Whenever I want to try out types of baits, I usually buy a few different colors and throw them in the boat. Once they've been stored, finding them sometimes was a problem. Some time ago, I started a system where all the baits I was trying out went into a unique storage bag. Nothing special, just a big freezer-style storage bag. This helped make it much easier when I wanted to try something new. I could grab that bag and try out whatever lure fancied me at the time.
One such bait I picked up and threw into that bag a few years ago, at the urging of a friend, was a soft plastic bait by Gary Yamamoto. It's called a Senko. It doesn't look like much. It is undoubtedly not very similar to other soft plastic baits, except it is long like a worm. Similar to a pencil worm but much thicker. It has no distinct profile in its length like a Sluggo other than the taper from the middle out to both ends and a very fine, almost unnoticeable set of ribs. Kind of like a Centipede, but more of an elongated round shape. It's hard to explain what it looks like. You have to see it. And you have to use it to believe in its fish-catching abilities.
When my friend first showed the bait to me, my first reaction was, "Yeah, right. You catch fish on that thing?" And I thought, here we go again, another lure to catch fisherman. I should have been born in Missouri, the "Show Me" state. I have to see something with my own eyes to believe it. Especially when it comes to new fishing lures. However, I learned two things a long time ago about fishing lures, don't believe everything you hear, and try it before passing judgment.
This was undoubtedly going to be one of those lures that I had to see work to believe it. On an outing with my friend, he started using the Senko. While at first, he wasn't having any success, slowly he started catching fish. I thought to myself that he just got lucky on the first one. Then later on another, then another. He only caught three fish on it that day, but that was enough to convince me to give it a try.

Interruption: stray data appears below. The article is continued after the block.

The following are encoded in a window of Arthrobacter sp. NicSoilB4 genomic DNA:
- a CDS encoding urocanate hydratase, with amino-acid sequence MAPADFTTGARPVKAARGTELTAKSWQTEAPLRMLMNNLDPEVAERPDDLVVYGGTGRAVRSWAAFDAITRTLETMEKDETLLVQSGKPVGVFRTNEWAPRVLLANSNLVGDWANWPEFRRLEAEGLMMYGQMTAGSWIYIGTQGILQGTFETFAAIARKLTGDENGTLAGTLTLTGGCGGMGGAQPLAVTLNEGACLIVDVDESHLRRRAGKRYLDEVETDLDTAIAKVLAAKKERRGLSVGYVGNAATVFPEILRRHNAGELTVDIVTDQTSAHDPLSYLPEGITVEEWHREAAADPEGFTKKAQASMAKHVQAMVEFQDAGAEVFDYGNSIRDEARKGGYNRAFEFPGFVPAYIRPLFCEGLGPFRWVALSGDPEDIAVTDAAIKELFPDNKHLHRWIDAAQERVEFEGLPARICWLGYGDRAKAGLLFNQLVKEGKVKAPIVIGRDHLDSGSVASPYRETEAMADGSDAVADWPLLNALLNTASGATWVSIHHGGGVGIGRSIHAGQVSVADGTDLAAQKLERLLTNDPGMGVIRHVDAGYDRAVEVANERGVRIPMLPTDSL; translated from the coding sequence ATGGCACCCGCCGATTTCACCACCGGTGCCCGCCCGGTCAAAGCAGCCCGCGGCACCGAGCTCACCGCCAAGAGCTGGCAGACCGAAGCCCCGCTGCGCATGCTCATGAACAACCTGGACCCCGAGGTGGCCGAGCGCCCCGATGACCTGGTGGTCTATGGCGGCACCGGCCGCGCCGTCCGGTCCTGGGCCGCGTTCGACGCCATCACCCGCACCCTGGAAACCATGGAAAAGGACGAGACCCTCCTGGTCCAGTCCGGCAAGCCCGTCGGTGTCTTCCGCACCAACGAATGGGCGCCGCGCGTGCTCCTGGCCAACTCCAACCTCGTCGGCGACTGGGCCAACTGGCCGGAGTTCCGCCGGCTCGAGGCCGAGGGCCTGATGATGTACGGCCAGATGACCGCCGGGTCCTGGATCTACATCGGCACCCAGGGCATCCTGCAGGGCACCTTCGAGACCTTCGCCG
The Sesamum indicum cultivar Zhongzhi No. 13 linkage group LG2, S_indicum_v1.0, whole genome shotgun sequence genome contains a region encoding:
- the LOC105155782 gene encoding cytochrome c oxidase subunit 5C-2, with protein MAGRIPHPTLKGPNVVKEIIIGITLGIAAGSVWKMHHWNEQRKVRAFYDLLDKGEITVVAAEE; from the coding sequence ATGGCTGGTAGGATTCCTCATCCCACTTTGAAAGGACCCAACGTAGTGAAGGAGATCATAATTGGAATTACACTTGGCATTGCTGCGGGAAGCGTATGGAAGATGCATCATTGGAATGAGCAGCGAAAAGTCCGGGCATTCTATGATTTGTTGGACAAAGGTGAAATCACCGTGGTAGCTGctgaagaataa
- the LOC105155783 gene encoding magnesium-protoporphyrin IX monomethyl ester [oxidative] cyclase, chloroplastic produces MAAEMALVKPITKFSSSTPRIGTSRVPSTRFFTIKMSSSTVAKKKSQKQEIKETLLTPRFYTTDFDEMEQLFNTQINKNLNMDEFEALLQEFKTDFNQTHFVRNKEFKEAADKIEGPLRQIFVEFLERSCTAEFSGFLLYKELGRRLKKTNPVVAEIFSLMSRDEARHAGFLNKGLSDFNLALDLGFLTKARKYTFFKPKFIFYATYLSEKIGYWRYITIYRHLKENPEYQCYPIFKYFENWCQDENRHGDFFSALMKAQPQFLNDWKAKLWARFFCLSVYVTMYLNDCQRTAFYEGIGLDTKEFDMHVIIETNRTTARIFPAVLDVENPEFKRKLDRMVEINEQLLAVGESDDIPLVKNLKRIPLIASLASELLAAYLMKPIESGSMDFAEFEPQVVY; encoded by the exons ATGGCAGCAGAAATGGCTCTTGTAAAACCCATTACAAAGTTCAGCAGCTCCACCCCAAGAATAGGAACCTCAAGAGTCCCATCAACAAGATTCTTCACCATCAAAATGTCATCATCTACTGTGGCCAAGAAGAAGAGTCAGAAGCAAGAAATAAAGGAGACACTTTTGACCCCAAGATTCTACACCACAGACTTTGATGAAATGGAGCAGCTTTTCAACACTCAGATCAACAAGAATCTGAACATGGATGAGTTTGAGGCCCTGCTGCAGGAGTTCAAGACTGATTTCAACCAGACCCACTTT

I purchased two of the colors he had been using and tried them out on my next trip. No fish. I tried some again on another trip, not to give up too quickly. No fish. But for some reason, I wasn't ready to give up on this lure. After all, I did see my friend catch fish on it. And with my competitive nature, I certainly wasn't going to let him show me up.
A few weeks later, I got the opportunity to fish with this friend again and the guy that introduced the Senko to him. We were filming a segment for a local cable TV fishing show. I was asked to participate as the local expert for that particular body of water. While the camera was rolling during our outing, I finally caught a fish on a Senko.
Something must have clicked for me that day because it's now one of my favorite lures a year later. I have a rod specifically for fishing it, and they have graduated to their special storage box.
A few tips for fishing a Senko
First and foremost, fish it slow. You can not fish this lure too slow! I fish it mainly in the grass. I also fish a lot of clear water, so long casts seem to be critical. Keep a loose line after making your cast, but stay in contact with the lure while it sinks. It takes practice, but this is when a large percentage of the strikes will be. You also must have patience because the lure sinks very slowly.